47.6°C: Delhi sizzles on hottest May day in years
Delhi sizzled on Tuesday, recording the highest temperatures in May in at least a decade at the Palam weather station and 18 years at Safdarjung station, under the influence of dry northwesterlies. It is likely to stay hot till the latter part of the week when a western disturbance could bring some rain — and respite from the heat.
Back in 2010 in Palam and 2002 in Safdarjung, the same temperatures were recorded — 47.6 degree Celsius (C) in the former and 46 degree C in the latter.
To find a higher temperature than those measured on Tuesday, one would have to go back to 1998.
The temperatures come on the back of an exceptionally pleasant April in the capital; even the first half of May saw maximum temperatures well below normal in the city. Delhi does get hotter (sometimes), but only in June.
Palam’s 47.6 degree C, was 6 degrees above normal and fell in the severe heat wave category; Safdarjung’s 46 degree C was 6 degrees above normal and bordered on the severe heat wave criteria. Churu in Rajasthan recorded the highest temperature in the country at 50 degree C.
Last year, Palam recorded its hottest June day ever with a temperature of 48-degree C, only half a degree C above Tuesday’s maximum.
The all-time high in May in Safdarjung was recorded on May 29, 1944 — 47.2 degree C and the highest ever for Palam was recorded in 1998 at 48.4-degree C. Safdarjung recorded 46.5 degree C in 1998- and 46-degree C, in 2002. Palam also recorded 47.6 degree C, in 2010, the same as Tuesday.
Churu in Rajasthan recorded 50 degree C, seven degrees above normal and the highest in the past four years. Severe heat wave conditions were reported from west Rajasthan, west Madhya Pradesh, south Haryana, Delhi, south Utter Pradesh, north Madhya Pradesh and Vidarbha. Ganganagar in Rajasthan recorded 47 degree C, Bikaner, also in Rajasthan, recorded 47.4 degree C, Hisar in Haryana, 48 degree C, and Banda in UP, 48 degree C — all in the severe heat wave category.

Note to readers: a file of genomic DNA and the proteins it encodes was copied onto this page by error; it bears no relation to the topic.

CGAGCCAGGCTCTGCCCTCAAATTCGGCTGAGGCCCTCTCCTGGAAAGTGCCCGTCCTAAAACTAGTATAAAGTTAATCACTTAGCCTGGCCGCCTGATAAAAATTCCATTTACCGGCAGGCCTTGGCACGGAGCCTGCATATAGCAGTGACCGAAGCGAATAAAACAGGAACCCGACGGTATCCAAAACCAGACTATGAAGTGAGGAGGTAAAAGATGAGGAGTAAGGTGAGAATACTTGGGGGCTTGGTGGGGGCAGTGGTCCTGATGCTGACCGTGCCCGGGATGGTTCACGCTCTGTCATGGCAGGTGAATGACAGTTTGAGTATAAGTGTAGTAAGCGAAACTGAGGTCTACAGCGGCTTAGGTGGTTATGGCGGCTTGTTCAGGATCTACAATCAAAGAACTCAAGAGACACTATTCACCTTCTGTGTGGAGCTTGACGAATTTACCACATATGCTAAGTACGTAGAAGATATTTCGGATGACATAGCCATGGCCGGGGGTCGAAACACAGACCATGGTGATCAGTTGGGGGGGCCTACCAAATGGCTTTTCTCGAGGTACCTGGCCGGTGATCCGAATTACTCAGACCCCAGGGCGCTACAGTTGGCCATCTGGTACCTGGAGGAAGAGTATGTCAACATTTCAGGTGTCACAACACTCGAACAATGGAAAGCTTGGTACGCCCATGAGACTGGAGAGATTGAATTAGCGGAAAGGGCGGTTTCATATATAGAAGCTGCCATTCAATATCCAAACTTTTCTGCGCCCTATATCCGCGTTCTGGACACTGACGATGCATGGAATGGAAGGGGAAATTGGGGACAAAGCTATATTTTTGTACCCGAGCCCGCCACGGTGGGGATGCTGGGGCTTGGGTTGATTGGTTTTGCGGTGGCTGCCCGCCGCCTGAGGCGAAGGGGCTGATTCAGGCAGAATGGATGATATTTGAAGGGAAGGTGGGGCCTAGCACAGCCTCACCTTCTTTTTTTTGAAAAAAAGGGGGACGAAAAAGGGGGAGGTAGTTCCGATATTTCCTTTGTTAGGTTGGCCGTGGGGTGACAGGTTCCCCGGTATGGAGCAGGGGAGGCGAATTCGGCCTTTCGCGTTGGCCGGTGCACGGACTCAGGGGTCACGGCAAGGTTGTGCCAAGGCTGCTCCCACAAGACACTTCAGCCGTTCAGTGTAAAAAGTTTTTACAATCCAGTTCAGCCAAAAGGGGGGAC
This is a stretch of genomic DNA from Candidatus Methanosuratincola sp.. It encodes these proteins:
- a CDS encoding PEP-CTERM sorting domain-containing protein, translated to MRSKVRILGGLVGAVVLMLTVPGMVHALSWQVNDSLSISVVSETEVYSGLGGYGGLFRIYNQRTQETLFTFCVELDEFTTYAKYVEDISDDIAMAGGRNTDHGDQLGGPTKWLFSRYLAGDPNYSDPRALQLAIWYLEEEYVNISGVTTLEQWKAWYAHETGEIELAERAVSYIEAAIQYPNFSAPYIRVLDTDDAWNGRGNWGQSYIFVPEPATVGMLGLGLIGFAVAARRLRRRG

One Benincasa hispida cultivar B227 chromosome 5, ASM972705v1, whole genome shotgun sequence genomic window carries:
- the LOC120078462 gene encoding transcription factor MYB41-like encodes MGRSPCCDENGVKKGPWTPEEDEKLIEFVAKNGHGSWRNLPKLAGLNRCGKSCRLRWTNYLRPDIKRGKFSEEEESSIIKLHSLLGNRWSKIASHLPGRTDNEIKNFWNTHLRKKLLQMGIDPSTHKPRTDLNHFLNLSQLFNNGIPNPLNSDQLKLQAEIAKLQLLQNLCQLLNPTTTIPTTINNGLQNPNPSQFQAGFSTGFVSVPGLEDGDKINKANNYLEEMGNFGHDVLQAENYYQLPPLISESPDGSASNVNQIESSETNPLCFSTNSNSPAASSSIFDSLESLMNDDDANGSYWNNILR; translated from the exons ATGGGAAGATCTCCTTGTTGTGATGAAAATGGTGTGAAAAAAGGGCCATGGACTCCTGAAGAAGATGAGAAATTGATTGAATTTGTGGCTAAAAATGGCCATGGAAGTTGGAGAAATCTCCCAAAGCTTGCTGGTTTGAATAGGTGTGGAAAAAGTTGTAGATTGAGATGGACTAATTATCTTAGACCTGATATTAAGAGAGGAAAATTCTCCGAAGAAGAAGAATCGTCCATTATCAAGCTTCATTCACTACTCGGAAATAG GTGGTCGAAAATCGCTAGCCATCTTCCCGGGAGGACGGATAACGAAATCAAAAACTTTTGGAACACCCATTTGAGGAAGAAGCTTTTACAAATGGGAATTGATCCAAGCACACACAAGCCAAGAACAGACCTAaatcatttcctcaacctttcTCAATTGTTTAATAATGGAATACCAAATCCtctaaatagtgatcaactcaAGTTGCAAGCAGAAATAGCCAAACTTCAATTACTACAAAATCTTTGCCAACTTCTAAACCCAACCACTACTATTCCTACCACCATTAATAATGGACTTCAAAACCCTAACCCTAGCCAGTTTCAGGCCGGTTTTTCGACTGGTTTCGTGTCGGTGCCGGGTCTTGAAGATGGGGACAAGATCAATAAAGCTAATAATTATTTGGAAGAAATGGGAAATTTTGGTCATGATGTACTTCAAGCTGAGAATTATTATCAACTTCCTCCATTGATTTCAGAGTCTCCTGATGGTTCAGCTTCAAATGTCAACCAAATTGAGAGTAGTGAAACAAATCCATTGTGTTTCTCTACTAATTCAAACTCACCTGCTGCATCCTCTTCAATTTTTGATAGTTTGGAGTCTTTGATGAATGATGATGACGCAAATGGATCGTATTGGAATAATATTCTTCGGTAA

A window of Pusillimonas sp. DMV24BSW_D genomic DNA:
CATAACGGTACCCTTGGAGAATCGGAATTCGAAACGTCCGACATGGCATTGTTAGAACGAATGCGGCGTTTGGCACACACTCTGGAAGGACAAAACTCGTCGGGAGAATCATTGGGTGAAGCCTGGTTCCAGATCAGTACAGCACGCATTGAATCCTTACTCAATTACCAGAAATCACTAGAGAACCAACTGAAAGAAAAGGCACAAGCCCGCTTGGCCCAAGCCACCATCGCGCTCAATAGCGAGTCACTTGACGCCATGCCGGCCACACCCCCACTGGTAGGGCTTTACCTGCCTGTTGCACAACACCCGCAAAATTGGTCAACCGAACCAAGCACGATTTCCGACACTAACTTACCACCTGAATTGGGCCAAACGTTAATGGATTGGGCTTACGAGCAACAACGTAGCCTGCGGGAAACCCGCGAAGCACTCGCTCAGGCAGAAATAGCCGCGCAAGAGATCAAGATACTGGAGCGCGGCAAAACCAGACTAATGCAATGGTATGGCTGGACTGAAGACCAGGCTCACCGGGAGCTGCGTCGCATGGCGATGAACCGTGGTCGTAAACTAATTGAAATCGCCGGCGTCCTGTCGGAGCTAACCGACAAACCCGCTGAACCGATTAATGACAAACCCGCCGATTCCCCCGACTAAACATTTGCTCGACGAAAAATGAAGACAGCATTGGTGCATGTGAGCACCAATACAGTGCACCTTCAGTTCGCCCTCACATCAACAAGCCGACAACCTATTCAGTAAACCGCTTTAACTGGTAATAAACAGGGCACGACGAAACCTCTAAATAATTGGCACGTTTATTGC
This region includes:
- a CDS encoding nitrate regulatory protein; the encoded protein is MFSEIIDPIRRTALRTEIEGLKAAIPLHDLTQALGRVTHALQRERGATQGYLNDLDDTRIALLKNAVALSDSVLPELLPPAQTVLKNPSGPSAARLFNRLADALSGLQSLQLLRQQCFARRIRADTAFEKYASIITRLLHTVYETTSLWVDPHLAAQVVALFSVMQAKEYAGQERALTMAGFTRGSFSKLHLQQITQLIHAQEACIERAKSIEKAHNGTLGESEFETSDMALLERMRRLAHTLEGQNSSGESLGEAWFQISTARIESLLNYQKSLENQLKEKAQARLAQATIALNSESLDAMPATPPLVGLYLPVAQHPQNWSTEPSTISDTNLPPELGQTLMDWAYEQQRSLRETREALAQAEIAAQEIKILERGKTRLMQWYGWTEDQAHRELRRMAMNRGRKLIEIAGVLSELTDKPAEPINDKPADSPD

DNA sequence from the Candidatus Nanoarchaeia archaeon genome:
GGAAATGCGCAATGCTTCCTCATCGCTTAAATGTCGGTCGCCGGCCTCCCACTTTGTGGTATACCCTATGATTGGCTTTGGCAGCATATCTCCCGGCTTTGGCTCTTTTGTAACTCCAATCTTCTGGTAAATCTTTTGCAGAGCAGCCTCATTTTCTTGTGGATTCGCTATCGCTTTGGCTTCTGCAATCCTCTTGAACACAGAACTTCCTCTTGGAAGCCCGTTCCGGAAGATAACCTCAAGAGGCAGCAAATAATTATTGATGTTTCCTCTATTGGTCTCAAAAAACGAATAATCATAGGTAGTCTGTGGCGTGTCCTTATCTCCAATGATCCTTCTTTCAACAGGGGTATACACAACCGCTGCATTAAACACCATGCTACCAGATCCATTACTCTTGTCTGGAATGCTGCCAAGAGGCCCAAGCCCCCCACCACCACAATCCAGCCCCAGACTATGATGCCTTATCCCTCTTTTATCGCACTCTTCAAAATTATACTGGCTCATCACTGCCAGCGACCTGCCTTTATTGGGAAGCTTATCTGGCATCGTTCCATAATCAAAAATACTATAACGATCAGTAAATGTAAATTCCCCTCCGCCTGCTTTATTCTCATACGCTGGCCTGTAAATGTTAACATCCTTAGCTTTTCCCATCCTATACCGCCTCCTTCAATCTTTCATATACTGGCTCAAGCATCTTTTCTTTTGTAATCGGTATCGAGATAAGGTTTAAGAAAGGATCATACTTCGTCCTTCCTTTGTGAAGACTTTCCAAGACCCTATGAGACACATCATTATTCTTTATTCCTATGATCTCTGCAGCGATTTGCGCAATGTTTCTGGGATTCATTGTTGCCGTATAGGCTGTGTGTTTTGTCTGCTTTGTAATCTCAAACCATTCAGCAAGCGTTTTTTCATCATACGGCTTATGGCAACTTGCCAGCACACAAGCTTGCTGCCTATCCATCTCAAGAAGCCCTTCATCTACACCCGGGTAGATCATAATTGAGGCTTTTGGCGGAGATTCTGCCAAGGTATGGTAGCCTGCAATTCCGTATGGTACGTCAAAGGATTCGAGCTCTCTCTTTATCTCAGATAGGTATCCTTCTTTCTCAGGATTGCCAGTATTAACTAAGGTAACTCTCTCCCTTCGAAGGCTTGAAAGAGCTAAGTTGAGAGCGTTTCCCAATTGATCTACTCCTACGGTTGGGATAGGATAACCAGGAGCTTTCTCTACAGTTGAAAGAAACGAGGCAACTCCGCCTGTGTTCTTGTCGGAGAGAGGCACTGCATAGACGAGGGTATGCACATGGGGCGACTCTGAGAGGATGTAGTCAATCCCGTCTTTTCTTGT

There are two criteria for recording heat waves: a maximum temperature of at least 40 degree C which is 4.5 degree C to 6.4-degree C higher than the usual; or a maximum temperature of at least 45 degree C for two stations in a sub-division for two consecutive days. A severe heat wave is declared when the maximum temperature is at least 40 degree C and the departure from normal is more than 6.4 degree C or the actual maximum temperature is more than 47 degree C.
Due to dry, north-westerly winds over plains of northwest India, Central India and adjoining interior parts of eastern India, present heat wave conditions are likely to continue for the next two days, IMD said in a statement adding that severe heat wave conditions are likely over pockets of Vidarbha on May 27, and the heat wave will continue over parts of Haryana, Chandigarh, Delhi, Rajasthan, Uttar Pradesh and East Madhya Pradesh on May 26 and 27.
Under the influence of a western disturbance and formation of east-west trough (area of low pressure) in lower levels, rain and thunderstorms are likely in many parts of northwest India on May 28 and 29 following which heat wave conditions will abate.
“Super cyclone Amphan sucked out all the moisture from other parts of the country and very dry, northwesterly winds from land side was blowing over northwest India. Plus, we had clear skies and direct sunshine which also led to the peaking of maximum temperatures. There was no intense western disturbance which could change this kind of wind pattern or cause clouding. We can expect some relief in Delhi from May 29,” said Kuldeep Shrivastava, head, regional weather forecasting centre.
The minimum temperature at Safdarjung on Tuesday morning was 28.2 degree C and Palam, 29.1 degree C.
According to National Disaster Management Authority’s guidelines for preparation of heat action plan released in 2017, heat waves have caused 25,716 deaths between 1992 and 2016 across various states. “It is likely that the number of actual heat wave related deaths is much higher than the number reported as heat related illnesses are often recorded inaccurately and figures from rural areas are hard to attain. The combination of exceptional heat stress and a predominantly rural population makes India vulnerable to heat waves. Vegetable vendors, auto repair mechanics, cab drivers, construction workers, police personnel, road side kiosk operators and mostly weaker sections of society are extremely vulnerable to the adverse impacts of heat waves such as dehydration, heat and sun strokes,” the guidelines say.